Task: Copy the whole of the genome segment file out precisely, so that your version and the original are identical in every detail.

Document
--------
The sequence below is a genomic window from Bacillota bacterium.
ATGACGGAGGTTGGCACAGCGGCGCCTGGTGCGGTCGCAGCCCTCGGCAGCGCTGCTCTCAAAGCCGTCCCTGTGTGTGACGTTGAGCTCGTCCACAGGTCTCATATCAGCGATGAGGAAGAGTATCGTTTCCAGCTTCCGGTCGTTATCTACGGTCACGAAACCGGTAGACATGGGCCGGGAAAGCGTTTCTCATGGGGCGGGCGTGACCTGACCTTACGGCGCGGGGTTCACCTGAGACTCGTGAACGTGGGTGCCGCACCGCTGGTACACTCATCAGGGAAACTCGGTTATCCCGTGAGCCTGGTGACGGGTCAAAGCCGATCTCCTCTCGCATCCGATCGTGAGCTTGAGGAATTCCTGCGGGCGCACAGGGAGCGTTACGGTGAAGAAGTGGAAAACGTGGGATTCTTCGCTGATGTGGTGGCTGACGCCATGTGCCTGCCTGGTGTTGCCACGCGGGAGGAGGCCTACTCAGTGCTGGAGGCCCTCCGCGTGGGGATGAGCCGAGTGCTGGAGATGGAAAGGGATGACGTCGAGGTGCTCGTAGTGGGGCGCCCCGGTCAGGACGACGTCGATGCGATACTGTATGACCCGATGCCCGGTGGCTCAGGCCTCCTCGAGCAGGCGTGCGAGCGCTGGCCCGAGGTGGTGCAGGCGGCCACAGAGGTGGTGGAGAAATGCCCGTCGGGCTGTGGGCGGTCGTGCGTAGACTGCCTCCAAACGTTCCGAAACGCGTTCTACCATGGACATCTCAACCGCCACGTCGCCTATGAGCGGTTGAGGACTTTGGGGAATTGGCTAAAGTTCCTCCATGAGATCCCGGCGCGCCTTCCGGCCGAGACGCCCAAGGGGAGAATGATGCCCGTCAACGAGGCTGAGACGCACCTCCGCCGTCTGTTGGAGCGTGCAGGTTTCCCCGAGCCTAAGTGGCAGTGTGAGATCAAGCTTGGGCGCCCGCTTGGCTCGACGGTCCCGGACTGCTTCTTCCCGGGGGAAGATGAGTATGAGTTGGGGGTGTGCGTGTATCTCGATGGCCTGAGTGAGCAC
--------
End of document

The sequence below is a genomic window from Bacillota bacterium.
ATGACGGAGGTTGGCACAGCGGCGCCTGGTGCGGTCGCAGCCCTCGGCAGCGCTGCTCTCAAAGCCGTCCCTGTGTGTGACGTTGAGCTCGTCCACAGGTCTCATATCAGCGATGAGGAAGAGTATCGTTTCCAGCTTCCGGTCGTTATCTACGGTCACGAAACCGGTAGACATGGGCCGGGAAAGCGTTTCTCATGGGGCGGGCGTGACCTGACCTTACGGCGCGGGGTTCACCTGAGACTCGTGAACGTGGGTGCCGCACCGCTGGTACACTCATCAGGGAAACTCGGTTATCCCGTGAGCCTGGTGACGGGTCAAAGCCGATCTCCTCTCGCATCCGATCGTGAGCTTGAGGAATTCCTGCGGGCGCACAGGGAGCGTTACGGTGAAGAAGTGGAAAACGTGGGATTCTTCGCTGATGTGGTGGCTGACGCCATGTGCCTGCCTGGTGTTGCCACGCGGGAGGAGGCCTACTCAGTGCTGGAGGCCCTCCGCGTGGGGATGAGCCGAGTGCTGGAGATGGAAAGGGATGACGTCGAGGTGCTCGTAGTGGGGCGCCCCGGTCAGGACGACGTCGATGCGATACTGTATGACCCGATGCCCGGTGGCTCAGGCCTCCTCGAGCAGGCGTGCGAGCGCTGGCCCGAGGTGGTGCAGGCGGCCACAGAGGTGGTGGAGAAATGCCCGTCGGGCTGTGGGCGGTCGTGCGTAGACTGCCTCCAAACGTTCCGAAACGCGTTCTACCATGGACATCTCAACCGCCACGTCGCCTATGAGCGGTTGAGGACTTTGGGGAATTGGCTAAAGTTCCTCCATGAGATCCCGGCGCGCCTTCCGGCCGAGACGCCCAAGGGGAGAATGATGCCCGTCAACGAGGCTGAGACGCACCTCCGCCGTCTGTTGGAGCGTGCAGGTTTCCCCGAGCCTAAGTGGCAGTGTGAGATCAAGCTTGGGCGCCCGCTTGGCTCGACGGTCCCGGACTGCTTCTTCCCGGGGGAAGATGAGTATGAGTTGGGGGTGTGCGTGTATCTCGATGGCCTGAGTGAGCAC